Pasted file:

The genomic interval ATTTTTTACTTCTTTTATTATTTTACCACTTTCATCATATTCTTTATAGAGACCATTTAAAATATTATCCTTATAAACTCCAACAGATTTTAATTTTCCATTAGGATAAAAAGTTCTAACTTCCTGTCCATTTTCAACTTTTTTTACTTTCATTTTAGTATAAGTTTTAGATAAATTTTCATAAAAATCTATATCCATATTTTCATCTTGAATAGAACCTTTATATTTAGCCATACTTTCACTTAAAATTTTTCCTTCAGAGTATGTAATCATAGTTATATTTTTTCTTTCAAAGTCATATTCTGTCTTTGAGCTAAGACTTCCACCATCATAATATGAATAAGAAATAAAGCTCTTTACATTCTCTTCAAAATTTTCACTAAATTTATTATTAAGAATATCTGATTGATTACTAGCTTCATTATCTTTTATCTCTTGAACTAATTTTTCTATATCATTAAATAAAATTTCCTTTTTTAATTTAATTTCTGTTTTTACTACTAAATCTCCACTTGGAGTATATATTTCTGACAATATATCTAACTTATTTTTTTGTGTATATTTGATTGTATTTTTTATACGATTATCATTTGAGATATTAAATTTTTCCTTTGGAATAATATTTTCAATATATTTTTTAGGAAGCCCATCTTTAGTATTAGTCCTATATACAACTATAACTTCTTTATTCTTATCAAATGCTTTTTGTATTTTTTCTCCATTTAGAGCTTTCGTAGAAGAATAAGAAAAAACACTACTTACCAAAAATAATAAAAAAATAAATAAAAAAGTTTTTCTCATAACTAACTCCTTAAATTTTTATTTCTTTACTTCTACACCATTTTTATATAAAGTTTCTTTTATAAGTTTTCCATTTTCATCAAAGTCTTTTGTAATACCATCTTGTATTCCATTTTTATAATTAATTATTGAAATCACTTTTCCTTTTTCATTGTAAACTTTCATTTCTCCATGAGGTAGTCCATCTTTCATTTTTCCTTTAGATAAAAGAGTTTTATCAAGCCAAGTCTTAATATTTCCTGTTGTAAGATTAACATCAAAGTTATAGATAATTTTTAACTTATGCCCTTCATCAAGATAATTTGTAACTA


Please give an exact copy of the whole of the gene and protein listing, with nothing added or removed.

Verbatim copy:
The genomic interval ATTTTTTACTTCTTTTATTATTTTACCACTTTCATCATATTCTTTATAGAGACCATTTAAAATATTATCCTTATAAACTCCAACAGATTTTAATTTTCCATTAGGATAAAAAGTTCTAACTTCCTGTCCATTTTCAACTTTTTTTACTTTCATTTTAGTATAAGTTTTAGATAAATTTTCATAAAAATCTATATCCATATTTTCATCTTGAATAGAACCTTTATATTTAGCCATACTTTCACTTAAAATTTTTCCTTCAGAGTATGTAATCATAGTTATATTTTTTCTTTCAAAGTCATATTCTGTCTTTGAGCTAAGACTTCCACCATCATAATATGAATAAGAAATAAAGCTCTTTACATTCTCTTCAAAATTTTCACTAAATTTATTATTAAGAATATCTGATTGATTACTAGCTTCATTATCTTTTATCTCTTGAACTAATTTTTCTATATCATTAAATAAAATTTCCTTTTTTAATTTAATTTCTGTTTTTACTACTAAATCTCCACTTGGAGTATATATTTCTGACAATATATCTAACTTATTTTTTTGTGTATATTTGATTGTATTTTTTATACGATTATCATTTGAGATATTAAATTTTTCCTTTGGAATAATATTTTCAATATATTTTTTAGGAAGCCCATCTTTAGTATTAGTCCTATATACAACTATAACTTCTTTATTCTTATCAAATGCTTTTTGTATTTTTTCTCCATTTAGAGCTTTCGTAGAAGAATAAGAAAAAACACTACTTACCAAAAATAATAAAAAAATAAATAAAAAAGTTTTTCTCATAACTAACTCCTTAAATTTTTATTTCTTTACTTCTACACCATTTTTATATAAAGTTTCTTTTATAAGTTTTCCATTTTCATCAAAGTCTTTTGTAATACCATCTTGTATTCCATTTTTATAATTAATTATTGAAATCACTTTTCCTTTTTCATTGTAAACTTTCATTTCTCCATGAGGTAGTCCATCTTTCATTTTTCCTTTAGATAAAAGAGTTTTATCAAGCCAAGTCTTAATATTTCCTGTTGTAAGATTAACATCAAAGTTATAGATAATTTTTAACTTATGCCCTTCATCAAGATAATTTGTAACTA